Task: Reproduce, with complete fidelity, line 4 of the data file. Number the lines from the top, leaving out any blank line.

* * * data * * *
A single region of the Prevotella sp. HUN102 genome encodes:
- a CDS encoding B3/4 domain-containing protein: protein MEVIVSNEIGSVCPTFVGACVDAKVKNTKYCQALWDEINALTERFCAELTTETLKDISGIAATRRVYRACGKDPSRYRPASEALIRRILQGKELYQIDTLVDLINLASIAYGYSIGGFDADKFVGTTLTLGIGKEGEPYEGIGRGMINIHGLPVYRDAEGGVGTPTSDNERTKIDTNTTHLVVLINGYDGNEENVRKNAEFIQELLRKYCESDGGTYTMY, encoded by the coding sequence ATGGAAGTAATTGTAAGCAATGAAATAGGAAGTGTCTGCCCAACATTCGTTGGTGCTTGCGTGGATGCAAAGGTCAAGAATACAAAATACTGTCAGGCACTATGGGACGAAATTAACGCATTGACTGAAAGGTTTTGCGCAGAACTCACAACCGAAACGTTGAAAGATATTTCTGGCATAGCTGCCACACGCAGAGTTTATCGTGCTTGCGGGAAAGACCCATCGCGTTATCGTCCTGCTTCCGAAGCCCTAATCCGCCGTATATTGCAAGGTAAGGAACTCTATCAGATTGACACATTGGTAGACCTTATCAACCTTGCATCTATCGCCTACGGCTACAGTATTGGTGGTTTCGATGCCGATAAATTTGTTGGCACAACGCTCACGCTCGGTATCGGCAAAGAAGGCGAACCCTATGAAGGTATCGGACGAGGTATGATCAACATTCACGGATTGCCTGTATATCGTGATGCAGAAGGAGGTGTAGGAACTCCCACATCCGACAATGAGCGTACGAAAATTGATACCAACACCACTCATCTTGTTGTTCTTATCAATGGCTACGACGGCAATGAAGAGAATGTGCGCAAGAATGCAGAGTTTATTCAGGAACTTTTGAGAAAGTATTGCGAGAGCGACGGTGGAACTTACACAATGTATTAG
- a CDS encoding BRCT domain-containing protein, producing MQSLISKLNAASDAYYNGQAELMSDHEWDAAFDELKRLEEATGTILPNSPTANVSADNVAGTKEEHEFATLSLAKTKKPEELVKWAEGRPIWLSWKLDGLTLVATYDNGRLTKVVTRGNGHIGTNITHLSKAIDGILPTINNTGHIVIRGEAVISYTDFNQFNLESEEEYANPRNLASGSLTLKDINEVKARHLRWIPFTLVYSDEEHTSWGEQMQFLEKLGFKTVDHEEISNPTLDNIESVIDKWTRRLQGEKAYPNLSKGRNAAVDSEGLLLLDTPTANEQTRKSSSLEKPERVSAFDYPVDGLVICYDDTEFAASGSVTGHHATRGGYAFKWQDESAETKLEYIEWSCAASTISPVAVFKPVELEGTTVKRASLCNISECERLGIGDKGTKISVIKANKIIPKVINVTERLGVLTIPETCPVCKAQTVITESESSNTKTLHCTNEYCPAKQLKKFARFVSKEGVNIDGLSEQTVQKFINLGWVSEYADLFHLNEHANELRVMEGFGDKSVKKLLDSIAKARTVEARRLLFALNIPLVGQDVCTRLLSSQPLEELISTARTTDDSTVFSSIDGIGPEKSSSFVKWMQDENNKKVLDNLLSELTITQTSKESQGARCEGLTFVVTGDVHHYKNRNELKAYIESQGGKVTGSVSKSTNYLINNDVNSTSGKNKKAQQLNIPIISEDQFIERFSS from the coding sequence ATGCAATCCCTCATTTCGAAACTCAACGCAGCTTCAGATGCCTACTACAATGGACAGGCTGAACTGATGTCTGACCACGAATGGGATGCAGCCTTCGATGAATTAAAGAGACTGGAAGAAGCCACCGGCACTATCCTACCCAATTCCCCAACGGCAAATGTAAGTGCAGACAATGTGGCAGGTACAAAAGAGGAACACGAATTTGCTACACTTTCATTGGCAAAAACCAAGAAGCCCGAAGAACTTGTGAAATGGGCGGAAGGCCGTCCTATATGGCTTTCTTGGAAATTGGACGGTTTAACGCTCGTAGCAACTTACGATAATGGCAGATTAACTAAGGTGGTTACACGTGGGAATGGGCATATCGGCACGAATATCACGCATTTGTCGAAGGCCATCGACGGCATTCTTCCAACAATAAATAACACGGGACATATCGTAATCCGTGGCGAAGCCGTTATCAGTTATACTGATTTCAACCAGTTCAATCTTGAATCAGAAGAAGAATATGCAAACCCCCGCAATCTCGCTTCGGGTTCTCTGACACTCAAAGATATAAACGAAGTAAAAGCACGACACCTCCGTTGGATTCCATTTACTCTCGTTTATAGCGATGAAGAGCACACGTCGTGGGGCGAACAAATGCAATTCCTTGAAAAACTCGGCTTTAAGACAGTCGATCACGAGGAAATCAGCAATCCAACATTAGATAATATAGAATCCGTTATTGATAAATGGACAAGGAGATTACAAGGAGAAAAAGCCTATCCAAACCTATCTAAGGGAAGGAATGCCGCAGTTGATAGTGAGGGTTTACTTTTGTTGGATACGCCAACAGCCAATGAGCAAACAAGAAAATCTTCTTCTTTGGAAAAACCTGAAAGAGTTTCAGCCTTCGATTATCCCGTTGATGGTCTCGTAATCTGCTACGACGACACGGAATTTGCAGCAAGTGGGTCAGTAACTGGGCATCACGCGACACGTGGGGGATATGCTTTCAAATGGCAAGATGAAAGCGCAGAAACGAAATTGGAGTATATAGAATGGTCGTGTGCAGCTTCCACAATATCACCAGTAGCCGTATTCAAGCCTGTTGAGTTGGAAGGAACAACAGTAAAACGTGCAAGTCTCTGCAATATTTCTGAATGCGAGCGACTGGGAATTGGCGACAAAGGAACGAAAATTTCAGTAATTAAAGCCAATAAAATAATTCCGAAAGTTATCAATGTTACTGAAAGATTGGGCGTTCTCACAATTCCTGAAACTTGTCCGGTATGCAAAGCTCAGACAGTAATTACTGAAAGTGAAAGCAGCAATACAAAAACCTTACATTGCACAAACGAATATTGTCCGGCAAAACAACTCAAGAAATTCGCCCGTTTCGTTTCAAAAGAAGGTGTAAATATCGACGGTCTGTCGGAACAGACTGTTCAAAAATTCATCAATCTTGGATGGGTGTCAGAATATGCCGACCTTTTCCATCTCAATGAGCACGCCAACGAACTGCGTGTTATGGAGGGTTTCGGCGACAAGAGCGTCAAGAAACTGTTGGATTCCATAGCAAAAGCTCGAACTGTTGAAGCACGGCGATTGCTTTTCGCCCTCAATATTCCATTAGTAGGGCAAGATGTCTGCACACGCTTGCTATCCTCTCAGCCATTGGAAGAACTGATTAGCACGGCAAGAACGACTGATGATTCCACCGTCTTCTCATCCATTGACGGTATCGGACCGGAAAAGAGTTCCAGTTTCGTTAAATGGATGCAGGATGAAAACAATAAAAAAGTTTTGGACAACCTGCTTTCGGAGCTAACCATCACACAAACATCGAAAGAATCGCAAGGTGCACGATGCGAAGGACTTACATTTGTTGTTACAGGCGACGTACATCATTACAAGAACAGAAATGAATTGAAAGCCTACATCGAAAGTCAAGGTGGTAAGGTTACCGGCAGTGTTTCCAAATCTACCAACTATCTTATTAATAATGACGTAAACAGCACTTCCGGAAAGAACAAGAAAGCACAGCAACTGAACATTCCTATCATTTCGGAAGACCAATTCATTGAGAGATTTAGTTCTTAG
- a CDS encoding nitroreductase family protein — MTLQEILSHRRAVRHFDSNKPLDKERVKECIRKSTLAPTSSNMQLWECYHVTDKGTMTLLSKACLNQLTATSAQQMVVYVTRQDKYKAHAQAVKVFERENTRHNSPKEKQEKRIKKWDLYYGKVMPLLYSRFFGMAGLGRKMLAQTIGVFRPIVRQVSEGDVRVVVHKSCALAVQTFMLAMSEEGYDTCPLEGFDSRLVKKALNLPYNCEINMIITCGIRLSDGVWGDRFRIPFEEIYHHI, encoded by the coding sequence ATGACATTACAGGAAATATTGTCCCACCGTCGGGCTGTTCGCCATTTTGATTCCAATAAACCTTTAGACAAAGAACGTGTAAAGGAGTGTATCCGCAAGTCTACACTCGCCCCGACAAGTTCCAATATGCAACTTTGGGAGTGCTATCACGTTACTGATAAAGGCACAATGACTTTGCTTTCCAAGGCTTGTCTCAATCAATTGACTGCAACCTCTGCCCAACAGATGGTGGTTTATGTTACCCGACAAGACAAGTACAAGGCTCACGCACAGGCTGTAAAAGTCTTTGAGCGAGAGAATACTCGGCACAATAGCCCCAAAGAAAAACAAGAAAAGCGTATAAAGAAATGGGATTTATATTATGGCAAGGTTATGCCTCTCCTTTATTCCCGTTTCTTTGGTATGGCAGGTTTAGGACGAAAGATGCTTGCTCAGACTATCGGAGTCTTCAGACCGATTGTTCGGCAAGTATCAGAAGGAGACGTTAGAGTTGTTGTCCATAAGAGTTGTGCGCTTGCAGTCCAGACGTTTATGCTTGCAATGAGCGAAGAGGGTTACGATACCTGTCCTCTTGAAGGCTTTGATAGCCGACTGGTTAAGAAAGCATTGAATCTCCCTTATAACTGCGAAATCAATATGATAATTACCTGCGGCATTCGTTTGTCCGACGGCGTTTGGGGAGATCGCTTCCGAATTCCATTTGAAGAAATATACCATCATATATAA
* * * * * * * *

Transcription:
- a CDS encoding nitroreductase family protein — MTLQEILSHRRAVRHFDSNKPLDKERVKECIRKSTLAPTSSNMQLWECYHVTDKGTMTLLSKACLNQLTATSAQQMVVYVTRQDKYKAHAQAVKVFERENTRHNSPKEKQEKRIKKWDLYYGKVMPLLYSRFFGMAGLGRKMLAQTIGVFRPIVRQVSEGDVRVVVHKSCALAVQTFMLAMSEEGYDTCPLEGFDSRLVKKALNLPYNCEINMIITCGIRLSDGVWGDRFRIPFEEIYHHI, encoded by the coding sequence ATGACATTACAGGAAATATTGTCCCACCGTCGGGCTGTTCGCCATTTTGATTCCAATAAACCTTTAGACAAAGAACGTGTAAAGGAGTGTATCCGCAAGTCTACACTCGCCCCGACAAGTTCCAATATGCAACTTTGGGAGTGCTATCACGTTACTGATAAAGGCACAATGACTTTGCTTTCCAAGGCTTGTCTCAATCAATTGACTGCAACCTCTGCCCAACAGATGGTGGTTTATGTTACCCGACAAGACAAGTACAAGGCTCACGCACAGGCTGTAAAAGTCTTTGAGCGAGAGAATACTCGGCACAATAGCCCCAAAGAAAAACAAGAAAAGCGTATAAAGAAATGGGATTTATATTATGGCAAGGTTATGCCTCTCCTTTATTCCCGTTTCTTTGGTATGGCAGGTTTAGGACGAAAGATGCTTGCTCAGACTATCGGAGTCTTCAGACCGATTGTTCGGCAAGTATCAGAAGGAGACGTTAGAGTTGTTGTCCATAAGAGTTGTGCGCTTGCAGTCCAGACGTTTATGCTTGCAATGAGCGAAGAGGGTTACGATACCTGTCCTCTTGAAGGCTTTGATAGCCGACTGGTTAAGAAAGCATTGAATCTCCCTTATAACTGCGAAATCAATATGATAATTACCTGCGGCATTCGTTTGTCCGACGGCGTTTGGGGAGATCGCTTCCGAATTCCATTTGAAGAAATATACCATCATATATAA